i/e: "Myths" from the new CD is over 21 minutes long. Is this a trend for ATM in the future?
EDDY: We don't really approach our music in a very conscious way. What I mean by that is that we never think "Let's write something like..... We start with the first idea and build from there. We never know, ultimately, what a piece will sound like or how long it will be, until its finished. "Myths" is 21:00 minutes long because it just sort of arrived there during the process of making it.
DRUMHELLER: As far as a trend goes, its hard to say one way or the other, I'm sure we will do other long pieces in the future, but as Rick said, we don't set out to do so.
i/e: The cover of Twice Bitten is very different from your first album. It evokes a older time and has a much 'darker' feel to it. Was this something you looked for in cover art? What can you tell us about the artist, David Freed?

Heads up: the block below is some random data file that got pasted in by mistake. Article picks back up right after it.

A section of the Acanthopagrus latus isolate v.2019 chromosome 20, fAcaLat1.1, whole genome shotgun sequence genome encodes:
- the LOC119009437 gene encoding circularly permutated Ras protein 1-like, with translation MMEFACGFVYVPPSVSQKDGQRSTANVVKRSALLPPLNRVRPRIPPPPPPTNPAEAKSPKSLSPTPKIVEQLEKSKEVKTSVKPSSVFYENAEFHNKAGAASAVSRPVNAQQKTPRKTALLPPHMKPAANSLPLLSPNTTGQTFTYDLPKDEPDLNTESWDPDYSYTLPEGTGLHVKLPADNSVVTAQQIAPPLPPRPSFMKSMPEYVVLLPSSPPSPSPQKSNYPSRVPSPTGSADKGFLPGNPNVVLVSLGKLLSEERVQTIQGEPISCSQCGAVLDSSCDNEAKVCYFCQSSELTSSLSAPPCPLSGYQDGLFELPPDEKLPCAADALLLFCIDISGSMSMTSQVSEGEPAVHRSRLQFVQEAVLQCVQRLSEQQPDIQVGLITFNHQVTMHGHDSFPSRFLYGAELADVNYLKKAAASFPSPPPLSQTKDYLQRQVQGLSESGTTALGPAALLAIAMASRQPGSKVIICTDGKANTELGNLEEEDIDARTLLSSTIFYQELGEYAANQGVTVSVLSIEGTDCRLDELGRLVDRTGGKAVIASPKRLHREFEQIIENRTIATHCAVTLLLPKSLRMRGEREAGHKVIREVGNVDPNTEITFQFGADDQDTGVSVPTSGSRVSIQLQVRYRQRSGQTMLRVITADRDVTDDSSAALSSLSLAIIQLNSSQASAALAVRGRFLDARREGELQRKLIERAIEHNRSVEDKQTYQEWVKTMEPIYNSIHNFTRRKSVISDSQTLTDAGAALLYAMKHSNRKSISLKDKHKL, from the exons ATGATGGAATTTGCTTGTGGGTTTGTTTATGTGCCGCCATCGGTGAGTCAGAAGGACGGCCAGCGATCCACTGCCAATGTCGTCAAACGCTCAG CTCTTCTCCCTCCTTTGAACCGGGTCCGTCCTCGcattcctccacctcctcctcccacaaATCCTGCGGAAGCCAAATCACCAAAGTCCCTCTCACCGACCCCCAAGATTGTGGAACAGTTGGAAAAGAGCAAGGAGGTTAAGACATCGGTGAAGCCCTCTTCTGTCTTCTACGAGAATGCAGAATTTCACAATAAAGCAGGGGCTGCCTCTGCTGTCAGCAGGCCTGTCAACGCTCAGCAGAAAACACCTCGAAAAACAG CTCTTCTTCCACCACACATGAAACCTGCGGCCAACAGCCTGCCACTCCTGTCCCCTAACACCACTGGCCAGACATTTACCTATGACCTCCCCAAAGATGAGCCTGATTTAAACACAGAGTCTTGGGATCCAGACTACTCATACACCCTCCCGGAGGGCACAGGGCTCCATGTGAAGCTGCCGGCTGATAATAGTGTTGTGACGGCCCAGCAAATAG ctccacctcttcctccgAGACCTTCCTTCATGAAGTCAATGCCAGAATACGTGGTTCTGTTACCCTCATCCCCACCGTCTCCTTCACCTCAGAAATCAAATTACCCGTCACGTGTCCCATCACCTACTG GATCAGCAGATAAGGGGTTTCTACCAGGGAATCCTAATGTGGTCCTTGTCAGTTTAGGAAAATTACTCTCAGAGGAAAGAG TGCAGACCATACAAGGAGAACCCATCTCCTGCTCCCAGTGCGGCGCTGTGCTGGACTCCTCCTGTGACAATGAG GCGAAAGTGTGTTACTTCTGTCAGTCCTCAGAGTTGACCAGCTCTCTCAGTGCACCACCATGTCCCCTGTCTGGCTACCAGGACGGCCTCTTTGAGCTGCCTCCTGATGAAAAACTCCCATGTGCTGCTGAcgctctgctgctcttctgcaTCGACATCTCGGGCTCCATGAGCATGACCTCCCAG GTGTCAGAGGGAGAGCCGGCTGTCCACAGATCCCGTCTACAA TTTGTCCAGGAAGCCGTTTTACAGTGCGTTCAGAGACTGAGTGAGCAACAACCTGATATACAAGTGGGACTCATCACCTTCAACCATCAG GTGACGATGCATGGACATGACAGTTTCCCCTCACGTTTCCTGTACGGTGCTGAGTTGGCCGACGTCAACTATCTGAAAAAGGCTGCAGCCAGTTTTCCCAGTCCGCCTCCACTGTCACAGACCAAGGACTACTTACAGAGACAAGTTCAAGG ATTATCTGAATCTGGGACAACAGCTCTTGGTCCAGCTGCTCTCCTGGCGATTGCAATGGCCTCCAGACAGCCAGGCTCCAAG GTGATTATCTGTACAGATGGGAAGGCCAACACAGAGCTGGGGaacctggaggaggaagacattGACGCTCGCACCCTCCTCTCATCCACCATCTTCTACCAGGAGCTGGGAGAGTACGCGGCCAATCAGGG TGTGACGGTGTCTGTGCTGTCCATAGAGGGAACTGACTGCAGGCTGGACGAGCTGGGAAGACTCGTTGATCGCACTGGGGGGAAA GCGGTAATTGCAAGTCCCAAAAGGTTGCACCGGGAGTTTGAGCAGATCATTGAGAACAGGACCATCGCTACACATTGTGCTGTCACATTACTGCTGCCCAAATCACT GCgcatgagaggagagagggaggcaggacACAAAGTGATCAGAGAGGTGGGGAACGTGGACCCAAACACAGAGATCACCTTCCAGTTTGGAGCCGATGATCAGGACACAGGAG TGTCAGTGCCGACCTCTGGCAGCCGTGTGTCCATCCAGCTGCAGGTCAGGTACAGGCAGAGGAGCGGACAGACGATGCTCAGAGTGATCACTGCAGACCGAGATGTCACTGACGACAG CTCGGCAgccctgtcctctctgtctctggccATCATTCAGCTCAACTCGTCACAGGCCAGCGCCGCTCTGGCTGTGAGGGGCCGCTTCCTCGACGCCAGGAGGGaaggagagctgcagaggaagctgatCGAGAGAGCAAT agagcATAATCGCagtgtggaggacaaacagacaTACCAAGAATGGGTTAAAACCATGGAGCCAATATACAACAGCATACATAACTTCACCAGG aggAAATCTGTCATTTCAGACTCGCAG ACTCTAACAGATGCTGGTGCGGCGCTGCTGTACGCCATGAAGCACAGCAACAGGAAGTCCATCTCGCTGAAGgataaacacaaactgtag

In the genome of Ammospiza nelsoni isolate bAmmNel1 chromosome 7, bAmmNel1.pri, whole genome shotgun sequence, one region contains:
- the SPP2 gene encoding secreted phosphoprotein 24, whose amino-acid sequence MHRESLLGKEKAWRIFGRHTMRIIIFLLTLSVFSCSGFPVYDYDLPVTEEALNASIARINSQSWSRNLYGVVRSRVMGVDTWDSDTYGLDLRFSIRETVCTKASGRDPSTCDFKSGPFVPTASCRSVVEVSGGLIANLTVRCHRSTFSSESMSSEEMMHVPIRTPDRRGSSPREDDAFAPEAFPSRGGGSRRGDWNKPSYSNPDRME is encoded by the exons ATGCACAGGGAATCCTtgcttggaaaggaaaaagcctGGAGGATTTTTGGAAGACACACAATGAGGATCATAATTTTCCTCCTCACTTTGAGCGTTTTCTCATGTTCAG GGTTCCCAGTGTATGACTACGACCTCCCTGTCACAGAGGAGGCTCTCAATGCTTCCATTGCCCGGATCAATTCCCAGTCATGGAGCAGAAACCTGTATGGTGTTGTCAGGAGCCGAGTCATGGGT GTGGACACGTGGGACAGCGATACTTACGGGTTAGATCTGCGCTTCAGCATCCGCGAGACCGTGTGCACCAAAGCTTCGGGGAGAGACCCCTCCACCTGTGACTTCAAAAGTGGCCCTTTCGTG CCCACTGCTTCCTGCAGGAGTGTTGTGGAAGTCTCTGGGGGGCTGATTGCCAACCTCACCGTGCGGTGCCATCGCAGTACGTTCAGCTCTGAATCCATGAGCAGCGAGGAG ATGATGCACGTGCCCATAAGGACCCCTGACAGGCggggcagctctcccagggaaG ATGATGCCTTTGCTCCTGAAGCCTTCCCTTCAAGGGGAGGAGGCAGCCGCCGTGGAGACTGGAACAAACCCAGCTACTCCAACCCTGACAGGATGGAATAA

DRUMHELLER: Yes it does have a darker feel to it and I believe it evokes the same types of feelings as much of the music on the disc. I also think Both Rick and I, due to our musical influences, tend to gravitate more to the dark side of art, both visually and musically.
EDDY: The difference in the cover art is intentional. For the first one, we felt it was very important to establish our logo which was designed by Jack and Judy Kauffman. Its a pretty elaborate photographic effect and design and it took quite a while to do. Twice Bitten's cover is an etching called "Cain and Abel" by David Freed. Its part of a large work called "The Genesis Series". I find it to be powerful and moving. It also fits in nicely with our name as I'd say Christianity is probably the ultimate western myth.